But no matter, it was a fun read and Groeschel has good things to say. I am occasionally asked by single friends if I could recommend a good book on dating  and I think this could be a helpful book for college age singles.  There is a lot of practical advice here about making sure you keep Jesus central, developing a solid friendship as the foundation for marriage,  keeping sexually pure, why cohabitation is a bad idea, how to break up with the wrong person, how in Christ starting over and being healed from past mistakes is possible, keeping your relationship with Jesus and keeping your (future) spouse a priority. Groeschel is a good communicator and he does a great job of encouraging singles to live lives  that are holy, healthy and pleasing to God.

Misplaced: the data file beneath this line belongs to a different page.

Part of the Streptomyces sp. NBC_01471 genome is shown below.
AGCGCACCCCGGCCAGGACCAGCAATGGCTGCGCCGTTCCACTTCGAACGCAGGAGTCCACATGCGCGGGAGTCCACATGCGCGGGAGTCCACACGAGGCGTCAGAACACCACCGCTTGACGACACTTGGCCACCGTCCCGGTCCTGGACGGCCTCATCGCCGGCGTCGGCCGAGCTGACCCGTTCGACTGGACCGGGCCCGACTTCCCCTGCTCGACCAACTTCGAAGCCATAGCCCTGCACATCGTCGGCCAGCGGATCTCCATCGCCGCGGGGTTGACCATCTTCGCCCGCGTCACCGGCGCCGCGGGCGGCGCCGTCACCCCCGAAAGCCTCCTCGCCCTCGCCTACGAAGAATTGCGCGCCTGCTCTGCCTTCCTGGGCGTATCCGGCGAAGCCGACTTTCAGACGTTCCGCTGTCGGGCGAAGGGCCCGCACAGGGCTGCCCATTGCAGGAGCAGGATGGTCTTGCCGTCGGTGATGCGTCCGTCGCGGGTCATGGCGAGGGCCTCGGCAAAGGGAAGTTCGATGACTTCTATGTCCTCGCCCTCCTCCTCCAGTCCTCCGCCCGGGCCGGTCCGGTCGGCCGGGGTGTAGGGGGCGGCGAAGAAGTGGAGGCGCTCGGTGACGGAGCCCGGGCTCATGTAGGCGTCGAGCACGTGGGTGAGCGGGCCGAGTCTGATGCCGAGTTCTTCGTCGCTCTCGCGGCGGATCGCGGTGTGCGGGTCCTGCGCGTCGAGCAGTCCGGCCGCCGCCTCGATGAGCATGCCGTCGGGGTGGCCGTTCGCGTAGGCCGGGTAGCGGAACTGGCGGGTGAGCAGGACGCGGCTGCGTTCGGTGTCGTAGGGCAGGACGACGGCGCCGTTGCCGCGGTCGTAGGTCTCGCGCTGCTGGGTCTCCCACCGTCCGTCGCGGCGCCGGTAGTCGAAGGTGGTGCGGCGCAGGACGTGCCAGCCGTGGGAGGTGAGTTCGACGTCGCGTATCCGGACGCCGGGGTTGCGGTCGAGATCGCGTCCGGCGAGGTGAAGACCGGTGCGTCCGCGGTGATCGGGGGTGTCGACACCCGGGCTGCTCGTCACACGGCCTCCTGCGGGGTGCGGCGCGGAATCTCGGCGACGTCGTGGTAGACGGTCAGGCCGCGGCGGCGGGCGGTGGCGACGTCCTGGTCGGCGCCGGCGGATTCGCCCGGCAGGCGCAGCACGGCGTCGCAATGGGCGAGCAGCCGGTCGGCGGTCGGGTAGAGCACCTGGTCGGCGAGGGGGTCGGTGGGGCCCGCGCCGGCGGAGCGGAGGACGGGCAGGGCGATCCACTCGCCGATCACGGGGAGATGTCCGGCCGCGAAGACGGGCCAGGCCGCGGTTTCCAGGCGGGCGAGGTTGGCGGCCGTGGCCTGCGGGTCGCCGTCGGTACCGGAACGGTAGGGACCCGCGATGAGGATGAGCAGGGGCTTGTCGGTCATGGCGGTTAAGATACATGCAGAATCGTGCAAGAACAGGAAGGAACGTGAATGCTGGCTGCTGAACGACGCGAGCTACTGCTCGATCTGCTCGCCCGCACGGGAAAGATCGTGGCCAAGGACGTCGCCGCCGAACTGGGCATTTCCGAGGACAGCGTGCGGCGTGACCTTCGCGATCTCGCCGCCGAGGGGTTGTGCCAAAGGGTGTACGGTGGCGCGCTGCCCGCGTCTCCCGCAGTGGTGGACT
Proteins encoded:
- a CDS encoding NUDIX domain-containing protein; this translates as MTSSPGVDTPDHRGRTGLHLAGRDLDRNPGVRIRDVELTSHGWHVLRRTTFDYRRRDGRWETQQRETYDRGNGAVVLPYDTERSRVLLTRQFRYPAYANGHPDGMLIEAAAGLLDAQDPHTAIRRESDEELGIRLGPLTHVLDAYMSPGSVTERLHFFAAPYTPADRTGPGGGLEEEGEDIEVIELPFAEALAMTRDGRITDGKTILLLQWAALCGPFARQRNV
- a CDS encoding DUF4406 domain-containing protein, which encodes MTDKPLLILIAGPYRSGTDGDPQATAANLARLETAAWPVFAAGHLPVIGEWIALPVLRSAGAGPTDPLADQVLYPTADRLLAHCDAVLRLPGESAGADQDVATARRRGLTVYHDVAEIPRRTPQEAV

When he does get down to discussing married life, he offers what I would call a soft complementarianism. He believes that husbands were created to be the leader of the home (he bases this on the created order. Men were created first because they are hardwired to be the initiator of things. Just so you know, this is bad exegesis). While he overstates his case for male leadership a little, he is careful to put this in the context of mutual submission (Eph. 5:21) and certainly men need to be encouraged to take responsibility for their relationships rather than passively stand by.  Likewise he has some good advice to wives (or would be wives) to deal with insecurities in their hearts, but much of his discussion of wives is how to submit to their husbands leadership. As an egalitarian, I disagree with how Groeschel is parsing biblical data here, but he makes some constructive points.